Hikes to Fitchburg is a book that lends itself to many possible
activities for students of all ages. The older the student the more
in depth the teacher may want the student to study with regard to
the life and times of Henry David Thoreau. This Website offers a
variety of activities which may be expanded to involve students
in guided or independent learning that allows for integrating literature,
science, language arts, social studies, art, music, and mathematics.
Students may produce a PowerPoint presentation on the book and what
they have learned as Henry the Hiker, or the friend and his experiences.
Directions for creating a PowerPoint slide show are included. In
order to read and print the pdf files you will need Adobe Acrobat
Reader. The images may look distorted in Adobe Acrobat Reader, but
when printed they are very clear.
Adobe Acrobat Reader
may use Microsoft Word to write poetry, descriptions, and information
with borders and other stylized features. They can also insert photos,
illustrations and graphics. Directions for creating documents are
may be written in scrapbooks created by students. The writing may
be done in word processing, printed and then cut and pasted in the
books. This would allow for individual styles of fonts and custom
design of the journal. Leaf pressing and nature sketches might be
included in the student journal/scrapbook. See the scrapbooking
sites for details and ideas on scrapbooking.
treasure hunt will reveal many interesting tidbits about the book.
an 1852 Map of Concord, have students find locations.
information from articles about the Fitchburg Railroad, challenge
your students with a few math problems.
the book as tie-in to problem-solving. Here is a unit designed by
a math teacher in Kentucky. You will need Acrobat Reader.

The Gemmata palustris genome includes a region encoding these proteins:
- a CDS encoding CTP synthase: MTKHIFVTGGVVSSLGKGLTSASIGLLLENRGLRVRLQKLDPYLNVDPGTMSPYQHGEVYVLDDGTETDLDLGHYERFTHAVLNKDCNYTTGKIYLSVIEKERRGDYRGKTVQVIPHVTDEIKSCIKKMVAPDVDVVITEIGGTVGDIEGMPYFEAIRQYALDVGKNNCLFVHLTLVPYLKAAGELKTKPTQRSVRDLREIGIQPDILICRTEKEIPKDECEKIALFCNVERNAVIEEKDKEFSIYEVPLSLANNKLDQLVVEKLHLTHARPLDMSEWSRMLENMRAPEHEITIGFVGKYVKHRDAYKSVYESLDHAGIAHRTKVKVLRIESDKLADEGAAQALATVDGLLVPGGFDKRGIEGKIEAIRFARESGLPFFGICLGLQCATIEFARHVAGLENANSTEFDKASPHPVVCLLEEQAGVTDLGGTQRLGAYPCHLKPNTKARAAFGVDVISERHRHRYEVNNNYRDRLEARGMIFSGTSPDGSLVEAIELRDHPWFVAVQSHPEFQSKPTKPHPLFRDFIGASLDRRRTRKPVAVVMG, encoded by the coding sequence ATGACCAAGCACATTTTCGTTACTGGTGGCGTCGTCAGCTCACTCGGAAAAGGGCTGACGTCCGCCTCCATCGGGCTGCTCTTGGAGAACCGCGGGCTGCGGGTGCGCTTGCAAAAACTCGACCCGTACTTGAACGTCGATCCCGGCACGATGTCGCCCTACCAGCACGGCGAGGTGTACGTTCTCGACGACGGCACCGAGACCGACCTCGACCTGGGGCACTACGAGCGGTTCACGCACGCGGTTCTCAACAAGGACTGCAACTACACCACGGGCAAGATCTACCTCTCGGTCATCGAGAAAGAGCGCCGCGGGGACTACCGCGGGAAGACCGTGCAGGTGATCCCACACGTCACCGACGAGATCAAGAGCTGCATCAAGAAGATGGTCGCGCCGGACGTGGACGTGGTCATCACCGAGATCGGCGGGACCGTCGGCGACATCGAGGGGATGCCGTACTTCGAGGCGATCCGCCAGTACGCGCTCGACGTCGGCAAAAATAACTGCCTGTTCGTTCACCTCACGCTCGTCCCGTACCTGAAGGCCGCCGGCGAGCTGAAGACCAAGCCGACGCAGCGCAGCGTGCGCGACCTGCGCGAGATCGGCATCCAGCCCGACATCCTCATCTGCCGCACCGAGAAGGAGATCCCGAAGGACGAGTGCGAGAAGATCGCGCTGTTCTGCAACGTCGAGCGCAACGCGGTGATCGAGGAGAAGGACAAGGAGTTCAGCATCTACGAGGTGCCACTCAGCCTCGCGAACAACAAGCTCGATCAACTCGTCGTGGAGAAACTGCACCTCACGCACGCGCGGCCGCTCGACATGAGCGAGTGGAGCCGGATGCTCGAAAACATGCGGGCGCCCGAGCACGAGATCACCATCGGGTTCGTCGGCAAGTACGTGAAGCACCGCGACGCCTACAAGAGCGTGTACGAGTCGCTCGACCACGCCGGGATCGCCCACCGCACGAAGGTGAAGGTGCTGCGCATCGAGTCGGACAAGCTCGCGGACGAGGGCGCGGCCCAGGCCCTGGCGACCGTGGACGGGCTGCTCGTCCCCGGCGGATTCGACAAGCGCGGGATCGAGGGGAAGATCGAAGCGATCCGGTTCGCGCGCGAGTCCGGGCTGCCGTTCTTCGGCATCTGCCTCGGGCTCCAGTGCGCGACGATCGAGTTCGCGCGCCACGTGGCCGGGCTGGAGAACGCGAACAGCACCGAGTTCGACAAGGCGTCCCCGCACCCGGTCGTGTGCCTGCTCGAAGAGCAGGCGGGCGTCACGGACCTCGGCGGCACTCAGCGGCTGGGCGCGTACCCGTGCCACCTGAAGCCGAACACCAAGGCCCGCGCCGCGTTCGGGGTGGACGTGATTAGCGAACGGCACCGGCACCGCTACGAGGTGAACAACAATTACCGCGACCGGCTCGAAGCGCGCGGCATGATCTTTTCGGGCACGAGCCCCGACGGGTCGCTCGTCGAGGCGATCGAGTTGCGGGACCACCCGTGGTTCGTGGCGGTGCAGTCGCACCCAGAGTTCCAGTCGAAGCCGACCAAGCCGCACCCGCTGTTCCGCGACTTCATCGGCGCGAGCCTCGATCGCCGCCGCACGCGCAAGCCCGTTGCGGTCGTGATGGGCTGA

David Thoreau lived in Concord with great writers and thinkers during
the transcendentalist era of the mid 1800s. Although younger students
may not be ready for much of the original reading, they can relate
to the philosophies of marching to a different drummer (Thoreau)
living off the land and not needing so many material things that
we miss the beauty of nature (Thoreau and Walden Pond), learning
by being actively involved (Alcott), and self reliance (Emerson).
book, Henry Hikes to Fitchburg, is enjoyable at any level.
However, once one realizes that Thoreau's philosophy has been beautifully
illustrated in a picture book it is even more appreciated. Thoreau
liked to juxtapose things and the book does just that on each page
with Henry on one side and his friend on the other. If one knows
that Thoreau loved to hike, press leaves in a music book that he
carried with him, travel with a knapsack to collect things, used
a walking stick notched to measure, and played a flute, then one
can appreciate how the author/illustrator conveys this in twenty-eight
illustrated pages. Allow students the delight in examining each
illustration. Let them discover Henry David Thoreau by searching
each picture for clues to Thoreau's interests. Then complete the
Web activity on Henry Hikes to Fitchburg and see how the author
portrayed Henry David Thoreau's life and times in this book.
how we introduced the Take a Hike with Henry Activity.